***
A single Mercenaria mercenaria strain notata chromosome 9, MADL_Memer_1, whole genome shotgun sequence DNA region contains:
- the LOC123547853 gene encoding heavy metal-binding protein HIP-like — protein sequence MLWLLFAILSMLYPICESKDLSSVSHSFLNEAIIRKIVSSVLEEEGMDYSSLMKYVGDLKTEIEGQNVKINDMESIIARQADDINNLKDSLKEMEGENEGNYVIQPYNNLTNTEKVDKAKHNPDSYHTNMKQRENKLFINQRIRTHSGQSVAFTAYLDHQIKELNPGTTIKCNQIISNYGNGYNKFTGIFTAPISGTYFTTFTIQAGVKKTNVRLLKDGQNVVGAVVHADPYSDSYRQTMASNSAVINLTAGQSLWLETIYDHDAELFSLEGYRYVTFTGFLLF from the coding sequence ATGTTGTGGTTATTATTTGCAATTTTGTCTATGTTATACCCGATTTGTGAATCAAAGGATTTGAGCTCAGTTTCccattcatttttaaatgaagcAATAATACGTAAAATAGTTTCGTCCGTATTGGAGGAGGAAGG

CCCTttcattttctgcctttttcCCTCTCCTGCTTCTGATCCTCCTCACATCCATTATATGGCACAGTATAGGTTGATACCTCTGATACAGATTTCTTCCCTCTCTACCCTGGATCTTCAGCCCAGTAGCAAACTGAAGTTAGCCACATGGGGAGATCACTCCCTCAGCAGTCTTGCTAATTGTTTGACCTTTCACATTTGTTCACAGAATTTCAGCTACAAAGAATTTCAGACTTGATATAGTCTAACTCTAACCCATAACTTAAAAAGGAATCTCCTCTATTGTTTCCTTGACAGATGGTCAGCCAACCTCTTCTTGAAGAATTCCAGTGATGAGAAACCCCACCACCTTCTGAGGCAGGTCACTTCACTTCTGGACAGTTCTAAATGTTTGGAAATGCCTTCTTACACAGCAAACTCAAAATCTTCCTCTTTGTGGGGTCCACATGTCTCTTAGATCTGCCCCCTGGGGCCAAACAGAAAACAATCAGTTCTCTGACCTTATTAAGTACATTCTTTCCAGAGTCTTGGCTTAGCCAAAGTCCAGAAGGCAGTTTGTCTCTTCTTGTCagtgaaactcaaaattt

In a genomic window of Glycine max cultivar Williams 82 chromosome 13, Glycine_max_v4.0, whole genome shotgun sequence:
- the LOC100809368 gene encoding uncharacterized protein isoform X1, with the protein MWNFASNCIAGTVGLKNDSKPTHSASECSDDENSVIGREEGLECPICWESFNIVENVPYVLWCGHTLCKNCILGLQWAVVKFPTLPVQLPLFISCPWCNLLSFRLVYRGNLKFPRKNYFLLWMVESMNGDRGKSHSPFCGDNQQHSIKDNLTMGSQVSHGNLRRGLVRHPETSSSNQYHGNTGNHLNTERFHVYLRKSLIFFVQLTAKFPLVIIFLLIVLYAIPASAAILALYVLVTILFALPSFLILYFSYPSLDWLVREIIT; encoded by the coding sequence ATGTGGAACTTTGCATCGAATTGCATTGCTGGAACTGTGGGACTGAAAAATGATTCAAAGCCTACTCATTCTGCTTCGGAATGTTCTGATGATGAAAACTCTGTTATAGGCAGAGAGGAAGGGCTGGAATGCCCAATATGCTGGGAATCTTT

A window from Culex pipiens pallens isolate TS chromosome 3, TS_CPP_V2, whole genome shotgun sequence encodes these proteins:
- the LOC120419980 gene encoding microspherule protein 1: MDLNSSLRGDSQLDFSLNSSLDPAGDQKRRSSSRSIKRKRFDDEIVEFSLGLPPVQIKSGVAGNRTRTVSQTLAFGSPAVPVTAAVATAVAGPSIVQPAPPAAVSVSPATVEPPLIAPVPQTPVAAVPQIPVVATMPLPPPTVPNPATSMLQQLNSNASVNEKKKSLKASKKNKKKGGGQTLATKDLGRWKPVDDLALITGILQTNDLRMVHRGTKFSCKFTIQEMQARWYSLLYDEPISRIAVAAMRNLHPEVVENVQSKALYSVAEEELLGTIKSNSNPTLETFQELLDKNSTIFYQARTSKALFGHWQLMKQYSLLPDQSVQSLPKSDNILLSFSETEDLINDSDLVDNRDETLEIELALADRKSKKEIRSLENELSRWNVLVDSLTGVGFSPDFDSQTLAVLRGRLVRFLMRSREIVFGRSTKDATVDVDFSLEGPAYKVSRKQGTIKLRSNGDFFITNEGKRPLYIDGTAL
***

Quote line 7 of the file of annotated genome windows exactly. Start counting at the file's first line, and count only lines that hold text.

- the LOC120419980 gene encoding microspherule protein 1: MDLNSSLRGDSQLDFSLNSSLDPAGDQKRRSSSRSIKRKRFDDEIVEFSLGLPPVQIKSGVAGNRTRTVSQTLAFGSPAVPVTAAVATAVAGPSIVQPAPPAAVSVSPATVEPPLIAPVPQTPVAAVPQIPVVATMPLPPPTVPNPATSMLQQLNSNASVNEKKKSLKASKKNKKKGGGQTLATKDLGRWKPVDDLALITGILQTNDLRMVHRGTKFSCKFTIQEMQARWYSLLYDEPISRIAVAAMRNLHPEVVENVQSKALYSVAEEELLGTIKSNSNPTLETFQELLDKNSTIFYQARTSKALFGHWQLMKQYSLLPDQSVQSLPKSDNILLSFSETEDLINDSDLVDNRDETLEIELALADRKSKKEIRSLENELSRWNVLVDSLTGVGFSPDFDSQTLAVLRGRLVRFLMRSREIVFGRSTKDATVDVDFSLEGPAYKVSRKQGTIKLRSNGDFFITNEGKRPLYIDGTAL